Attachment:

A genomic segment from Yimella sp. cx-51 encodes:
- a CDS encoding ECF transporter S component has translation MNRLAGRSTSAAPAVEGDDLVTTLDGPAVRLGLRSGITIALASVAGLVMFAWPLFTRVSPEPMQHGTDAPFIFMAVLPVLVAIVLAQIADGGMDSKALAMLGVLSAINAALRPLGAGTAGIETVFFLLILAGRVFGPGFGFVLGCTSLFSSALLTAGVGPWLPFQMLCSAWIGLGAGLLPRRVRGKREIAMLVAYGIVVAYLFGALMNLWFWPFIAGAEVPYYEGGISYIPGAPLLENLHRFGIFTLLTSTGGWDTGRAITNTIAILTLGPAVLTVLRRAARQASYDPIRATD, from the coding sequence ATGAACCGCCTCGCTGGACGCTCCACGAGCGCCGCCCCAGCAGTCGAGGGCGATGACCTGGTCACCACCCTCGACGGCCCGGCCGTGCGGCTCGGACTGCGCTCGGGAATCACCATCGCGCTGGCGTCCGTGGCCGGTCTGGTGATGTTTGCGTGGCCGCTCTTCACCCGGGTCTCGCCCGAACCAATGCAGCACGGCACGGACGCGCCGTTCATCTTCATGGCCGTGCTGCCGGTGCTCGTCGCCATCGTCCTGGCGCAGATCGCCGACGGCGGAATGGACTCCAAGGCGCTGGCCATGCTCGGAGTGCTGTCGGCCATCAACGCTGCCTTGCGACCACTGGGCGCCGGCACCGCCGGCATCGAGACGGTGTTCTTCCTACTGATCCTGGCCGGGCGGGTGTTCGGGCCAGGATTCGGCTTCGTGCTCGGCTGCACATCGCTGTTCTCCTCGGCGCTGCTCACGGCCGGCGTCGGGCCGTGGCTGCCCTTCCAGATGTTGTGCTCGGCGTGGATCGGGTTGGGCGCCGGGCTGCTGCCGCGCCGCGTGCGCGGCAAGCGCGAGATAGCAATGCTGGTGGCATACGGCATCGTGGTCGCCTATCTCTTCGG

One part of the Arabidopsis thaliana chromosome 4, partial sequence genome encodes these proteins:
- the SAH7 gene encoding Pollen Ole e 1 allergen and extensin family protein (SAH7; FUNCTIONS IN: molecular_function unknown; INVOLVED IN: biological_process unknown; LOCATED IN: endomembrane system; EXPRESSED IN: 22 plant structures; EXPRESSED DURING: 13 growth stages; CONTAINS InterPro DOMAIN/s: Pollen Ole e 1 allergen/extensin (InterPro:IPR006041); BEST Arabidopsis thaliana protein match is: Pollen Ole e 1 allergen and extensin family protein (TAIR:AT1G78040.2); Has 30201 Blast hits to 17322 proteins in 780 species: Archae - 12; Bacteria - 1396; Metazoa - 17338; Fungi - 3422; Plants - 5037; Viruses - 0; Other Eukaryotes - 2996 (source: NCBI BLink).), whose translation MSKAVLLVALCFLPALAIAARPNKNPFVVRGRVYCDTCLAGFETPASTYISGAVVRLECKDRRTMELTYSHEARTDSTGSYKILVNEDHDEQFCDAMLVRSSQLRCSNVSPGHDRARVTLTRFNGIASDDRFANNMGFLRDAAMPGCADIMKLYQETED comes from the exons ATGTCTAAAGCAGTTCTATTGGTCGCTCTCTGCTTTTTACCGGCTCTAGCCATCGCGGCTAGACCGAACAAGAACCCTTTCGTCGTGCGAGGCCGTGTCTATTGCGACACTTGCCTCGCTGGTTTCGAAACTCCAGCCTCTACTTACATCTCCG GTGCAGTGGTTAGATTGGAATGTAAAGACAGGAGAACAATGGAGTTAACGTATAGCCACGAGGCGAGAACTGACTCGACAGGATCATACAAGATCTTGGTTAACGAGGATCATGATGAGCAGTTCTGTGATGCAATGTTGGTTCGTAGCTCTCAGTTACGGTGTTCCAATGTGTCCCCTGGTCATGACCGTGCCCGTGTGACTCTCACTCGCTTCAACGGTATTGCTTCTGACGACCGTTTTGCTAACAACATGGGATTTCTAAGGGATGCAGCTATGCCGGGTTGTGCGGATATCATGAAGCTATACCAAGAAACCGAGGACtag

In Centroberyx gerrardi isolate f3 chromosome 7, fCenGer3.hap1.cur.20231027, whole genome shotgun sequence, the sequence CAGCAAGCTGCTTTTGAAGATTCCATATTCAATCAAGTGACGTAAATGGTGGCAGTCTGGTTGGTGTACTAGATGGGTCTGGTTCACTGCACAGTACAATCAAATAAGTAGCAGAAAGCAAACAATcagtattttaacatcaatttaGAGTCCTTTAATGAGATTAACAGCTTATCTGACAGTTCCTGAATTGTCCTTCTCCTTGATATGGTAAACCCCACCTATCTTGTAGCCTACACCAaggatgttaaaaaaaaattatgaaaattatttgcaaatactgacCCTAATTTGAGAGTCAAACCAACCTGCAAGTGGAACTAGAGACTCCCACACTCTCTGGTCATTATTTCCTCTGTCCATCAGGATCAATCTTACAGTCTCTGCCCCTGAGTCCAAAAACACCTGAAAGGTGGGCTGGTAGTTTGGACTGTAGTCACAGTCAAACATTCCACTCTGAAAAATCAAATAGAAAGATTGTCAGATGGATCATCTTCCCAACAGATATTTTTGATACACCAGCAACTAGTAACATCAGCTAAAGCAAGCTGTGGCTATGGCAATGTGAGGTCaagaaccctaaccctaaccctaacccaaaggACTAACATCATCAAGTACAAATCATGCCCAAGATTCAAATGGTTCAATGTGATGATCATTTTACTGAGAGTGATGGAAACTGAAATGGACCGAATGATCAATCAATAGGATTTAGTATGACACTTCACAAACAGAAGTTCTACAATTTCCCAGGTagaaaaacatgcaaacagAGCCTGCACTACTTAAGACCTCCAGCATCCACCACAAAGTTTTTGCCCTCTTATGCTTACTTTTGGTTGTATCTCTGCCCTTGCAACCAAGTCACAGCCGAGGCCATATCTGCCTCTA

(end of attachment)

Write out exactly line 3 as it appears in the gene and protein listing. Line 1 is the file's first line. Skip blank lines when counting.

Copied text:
One part of the Arabidopsis thaliana chromosome 4, partial sequence genome encodes these proteins: